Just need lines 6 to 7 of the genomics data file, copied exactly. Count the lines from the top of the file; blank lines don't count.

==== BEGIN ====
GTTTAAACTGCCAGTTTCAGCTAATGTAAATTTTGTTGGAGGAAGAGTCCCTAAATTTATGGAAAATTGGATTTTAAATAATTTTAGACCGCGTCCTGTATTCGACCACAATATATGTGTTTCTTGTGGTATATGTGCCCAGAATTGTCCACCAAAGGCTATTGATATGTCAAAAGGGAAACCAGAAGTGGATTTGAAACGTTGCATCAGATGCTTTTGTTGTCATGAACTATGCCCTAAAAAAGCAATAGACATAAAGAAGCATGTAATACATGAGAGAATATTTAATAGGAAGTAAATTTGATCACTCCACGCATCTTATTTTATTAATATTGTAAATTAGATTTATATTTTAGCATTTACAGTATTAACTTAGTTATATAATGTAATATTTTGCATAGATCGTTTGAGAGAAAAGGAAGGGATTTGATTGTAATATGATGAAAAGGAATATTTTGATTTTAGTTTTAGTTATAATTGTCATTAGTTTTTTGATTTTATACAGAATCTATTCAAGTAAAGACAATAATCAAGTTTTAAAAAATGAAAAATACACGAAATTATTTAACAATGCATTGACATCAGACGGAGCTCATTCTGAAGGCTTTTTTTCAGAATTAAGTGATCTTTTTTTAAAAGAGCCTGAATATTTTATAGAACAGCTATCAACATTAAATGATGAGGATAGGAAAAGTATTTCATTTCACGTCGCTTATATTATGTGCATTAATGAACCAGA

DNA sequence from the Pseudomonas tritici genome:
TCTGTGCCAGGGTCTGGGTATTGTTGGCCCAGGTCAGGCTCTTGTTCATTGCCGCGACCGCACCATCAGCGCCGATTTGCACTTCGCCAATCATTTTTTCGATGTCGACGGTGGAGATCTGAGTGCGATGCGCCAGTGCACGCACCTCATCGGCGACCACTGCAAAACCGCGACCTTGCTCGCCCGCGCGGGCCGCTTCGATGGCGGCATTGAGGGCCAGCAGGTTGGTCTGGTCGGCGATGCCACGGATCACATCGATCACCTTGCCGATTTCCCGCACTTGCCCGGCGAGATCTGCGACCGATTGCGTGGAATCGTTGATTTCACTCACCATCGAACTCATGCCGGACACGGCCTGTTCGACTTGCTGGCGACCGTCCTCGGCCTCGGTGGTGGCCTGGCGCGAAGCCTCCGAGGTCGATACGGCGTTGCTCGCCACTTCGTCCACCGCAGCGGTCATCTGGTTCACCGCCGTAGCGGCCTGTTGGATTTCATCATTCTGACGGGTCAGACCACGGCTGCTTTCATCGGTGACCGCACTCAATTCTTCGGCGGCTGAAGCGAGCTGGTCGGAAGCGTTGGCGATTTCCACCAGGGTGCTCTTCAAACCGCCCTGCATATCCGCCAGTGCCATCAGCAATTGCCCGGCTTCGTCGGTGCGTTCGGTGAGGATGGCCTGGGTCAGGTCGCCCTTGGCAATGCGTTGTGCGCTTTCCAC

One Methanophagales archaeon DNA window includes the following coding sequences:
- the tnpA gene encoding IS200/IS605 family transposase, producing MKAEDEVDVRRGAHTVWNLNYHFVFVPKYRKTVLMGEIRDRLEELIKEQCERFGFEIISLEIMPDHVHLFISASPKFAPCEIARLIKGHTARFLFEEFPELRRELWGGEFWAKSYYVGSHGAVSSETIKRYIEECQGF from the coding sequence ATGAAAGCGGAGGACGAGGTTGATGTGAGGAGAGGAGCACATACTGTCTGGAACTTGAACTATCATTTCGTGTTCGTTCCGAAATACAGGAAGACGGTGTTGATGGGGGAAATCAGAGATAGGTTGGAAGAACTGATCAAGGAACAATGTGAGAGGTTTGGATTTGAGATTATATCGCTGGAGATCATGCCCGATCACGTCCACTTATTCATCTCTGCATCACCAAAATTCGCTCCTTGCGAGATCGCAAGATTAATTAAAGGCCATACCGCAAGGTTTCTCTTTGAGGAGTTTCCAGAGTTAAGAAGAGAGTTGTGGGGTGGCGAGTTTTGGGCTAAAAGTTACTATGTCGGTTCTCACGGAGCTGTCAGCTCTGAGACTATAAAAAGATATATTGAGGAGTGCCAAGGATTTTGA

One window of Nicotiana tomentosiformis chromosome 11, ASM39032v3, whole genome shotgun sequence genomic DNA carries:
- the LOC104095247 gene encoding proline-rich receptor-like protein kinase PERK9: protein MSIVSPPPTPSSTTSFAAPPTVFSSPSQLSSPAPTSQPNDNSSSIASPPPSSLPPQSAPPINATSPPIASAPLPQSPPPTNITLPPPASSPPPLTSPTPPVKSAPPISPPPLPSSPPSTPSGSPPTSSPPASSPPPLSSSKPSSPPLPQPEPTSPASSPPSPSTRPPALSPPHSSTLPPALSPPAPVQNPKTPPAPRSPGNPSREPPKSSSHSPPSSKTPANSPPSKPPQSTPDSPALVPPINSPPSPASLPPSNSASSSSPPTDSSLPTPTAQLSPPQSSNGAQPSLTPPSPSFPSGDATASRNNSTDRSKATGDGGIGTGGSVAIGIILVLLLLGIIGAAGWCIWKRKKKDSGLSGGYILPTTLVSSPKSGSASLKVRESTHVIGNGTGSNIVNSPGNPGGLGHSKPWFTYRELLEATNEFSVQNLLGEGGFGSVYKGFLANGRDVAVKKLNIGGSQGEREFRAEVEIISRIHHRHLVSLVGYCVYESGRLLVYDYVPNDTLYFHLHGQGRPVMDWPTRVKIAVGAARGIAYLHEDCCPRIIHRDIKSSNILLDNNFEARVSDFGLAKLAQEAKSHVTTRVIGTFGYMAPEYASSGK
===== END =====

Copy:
One window of Nicotiana tomentosiformis chromosome 11, ASM39032v3, whole genome shotgun sequence genomic DNA carries:
- the LOC104095247 gene encoding proline-rich receptor-like protein kinase PERK9: protein MSIVSPPPTPSSTTSFAAPPTVFSSPSQLSSPAPTSQPNDNSSSIASPPPSSLPPQSAPPINATSPPIASAPLPQSPPPTNITLPPPASSPPPLTSPTPPVKSAPPISPPPLPSSPPSTPSGSPPTSSPPASSPPPLSSSKPSSPPLPQPEPTSPASSPPSPSTRPPALSPPHSSTLPPALSPPAPVQNPKTPPAPRSPGNPSREPPKSSSHSPPSSKTPANSPPSKPPQSTPDSPALVPPINSPPSPASLPPSNSASSSSPPTDSSLPTPTAQLSPPQSSNGAQPSLTPPSPSFPSGDATASRNNSTDRSKATGDGGIGTGGSVAIGIILVLLLLGIIGAAGWCIWKRKKKDSGLSGGYILPTTLVSSPKSGSASLKVRESTHVIGNGTGSNIVNSPGNPGGLGHSKPWFTYRELLEATNEFSVQNLLGEGGFGSVYKGFLANGRDVAVKKLNIGGSQGEREFRAEVEIISRIHHRHLVSLVGYCVYESGRLLVYDYVPNDTLYFHLHGQGRPVMDWPTRVKIAVGAARGIAYLHEDCCPRIIHRDIKSSNILLDNNFEARVSDFGLAKLAQEAKSHVTTRVIGTFGYMAPEYASSGK